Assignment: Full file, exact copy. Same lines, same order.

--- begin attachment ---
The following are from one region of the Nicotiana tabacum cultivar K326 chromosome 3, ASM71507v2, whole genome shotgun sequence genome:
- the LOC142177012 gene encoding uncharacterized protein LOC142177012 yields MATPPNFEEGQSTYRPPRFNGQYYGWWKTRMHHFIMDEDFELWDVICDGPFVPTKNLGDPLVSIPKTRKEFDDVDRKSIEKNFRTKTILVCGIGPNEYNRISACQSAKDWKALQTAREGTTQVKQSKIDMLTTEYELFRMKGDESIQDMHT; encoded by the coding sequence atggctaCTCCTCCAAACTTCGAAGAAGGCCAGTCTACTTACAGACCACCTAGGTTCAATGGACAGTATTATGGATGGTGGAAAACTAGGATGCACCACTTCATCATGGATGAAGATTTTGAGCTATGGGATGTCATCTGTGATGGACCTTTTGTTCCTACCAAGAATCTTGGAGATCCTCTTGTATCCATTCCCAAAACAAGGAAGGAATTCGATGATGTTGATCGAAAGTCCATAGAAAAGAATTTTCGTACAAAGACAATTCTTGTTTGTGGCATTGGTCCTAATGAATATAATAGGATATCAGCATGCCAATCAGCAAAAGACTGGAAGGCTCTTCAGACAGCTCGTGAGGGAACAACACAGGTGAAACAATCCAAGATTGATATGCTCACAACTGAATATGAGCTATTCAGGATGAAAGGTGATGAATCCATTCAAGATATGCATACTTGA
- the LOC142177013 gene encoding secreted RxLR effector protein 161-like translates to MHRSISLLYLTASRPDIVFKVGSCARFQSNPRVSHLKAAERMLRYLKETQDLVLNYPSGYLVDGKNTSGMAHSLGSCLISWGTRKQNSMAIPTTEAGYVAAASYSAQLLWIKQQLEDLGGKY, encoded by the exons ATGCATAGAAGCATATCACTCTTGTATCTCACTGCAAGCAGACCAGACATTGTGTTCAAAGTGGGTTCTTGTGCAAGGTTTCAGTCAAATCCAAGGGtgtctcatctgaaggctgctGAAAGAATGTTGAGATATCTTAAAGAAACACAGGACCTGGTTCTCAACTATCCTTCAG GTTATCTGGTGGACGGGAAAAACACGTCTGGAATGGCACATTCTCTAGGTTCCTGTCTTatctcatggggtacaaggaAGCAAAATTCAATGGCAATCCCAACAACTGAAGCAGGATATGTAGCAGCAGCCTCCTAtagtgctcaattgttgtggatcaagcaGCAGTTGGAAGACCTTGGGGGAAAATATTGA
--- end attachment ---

The following are from one region of the Nicotiana tabacum cultivar K326 chromosome 3, ASM71507v2, whole genome shotgun sequence genome:
- the LOC142177012 gene encoding uncharacterized protein LOC142177012 yields MATPPNFEEGQSTYRPPRFNGQYYGWWKTRMHHFIMDEDFELWDVICDGPFVPTKNLGDPLVSIPKTRKEFDDVDRKSIEKNFRTKTILVCGIGPNEYNRISACQSAKDWKALQTAREGTTQVKQSKIDMLTTEYELFRMKGDESIQDMHT; encoded by the coding sequence atggctaCTCCTCCAAACTTCGAAGAAGGCCAGTCTACTTACAGACCACCTAGGTTCAATGGACAGTATTATGGATGGTGGAAAACTAGGATGCACCACTTCATCATGGATGAAGATTTTGAGCTATGGGATGTCATCTGTGATGGACCTTTTGTTCCTACCAAGAATCTTGGAGATCCTCTTGTATCCATTCCCAAAACAAGGAAGGAATTCGATGATGTTGATCGAAAGTCCATAGAAAAGAATTTTCGTACAAAGACAATTCTTGTTTGTGGCATTGGTCCTAATGAATATAATAGGATATCAGCATGCCAATCAGCAAAAGACTGGAAGGCTCTTCAGACAGCTCGTGAGGGAACAACACAGGTGAAACAATCCAAGATTGATATGCTCACAACTGAATATGAGCTATTCAGGATGAAAGGTGATGAATCCATTCAAGATATGCATACTTGA
- the LOC142177013 gene encoding secreted RxLR effector protein 161-like translates to MHRSISLLYLTASRPDIVFKVGSCARFQSNPRVSHLKAAERMLRYLKETQDLVLNYPSGYLVDGKNTSGMAHSLGSCLISWGTRKQNSMAIPTTEAGYVAAASYSAQLLWIKQQLEDLGGKY, encoded by the exons ATGCATAGAAGCATATCACTCTTGTATCTCACTGCAAGCAGACCAGACATTGTGTTCAAAGTGGGTTCTTGTGCAAGGTTTCAGTCAAATCCAAGGGtgtctcatctgaaggctgctGAAAGAATGTTGAGATATCTTAAAGAAACACAGGACCTGGTTCTCAACTATCCTTCAG GTTATCTGGTGGACGGGAAAAACACGTCTGGAATGGCACATTCTCTAGGTTCCTGTCTTatctcatggggtacaaggaAGCAAAATTCAATGGCAATCCCAACAACTGAAGCAGGATATGTAGCAGCAGCCTCCTAtagtgctcaattgttgtggatcaagcaGCAGTTGGAAGACCTTGGGGGAAAATATTGA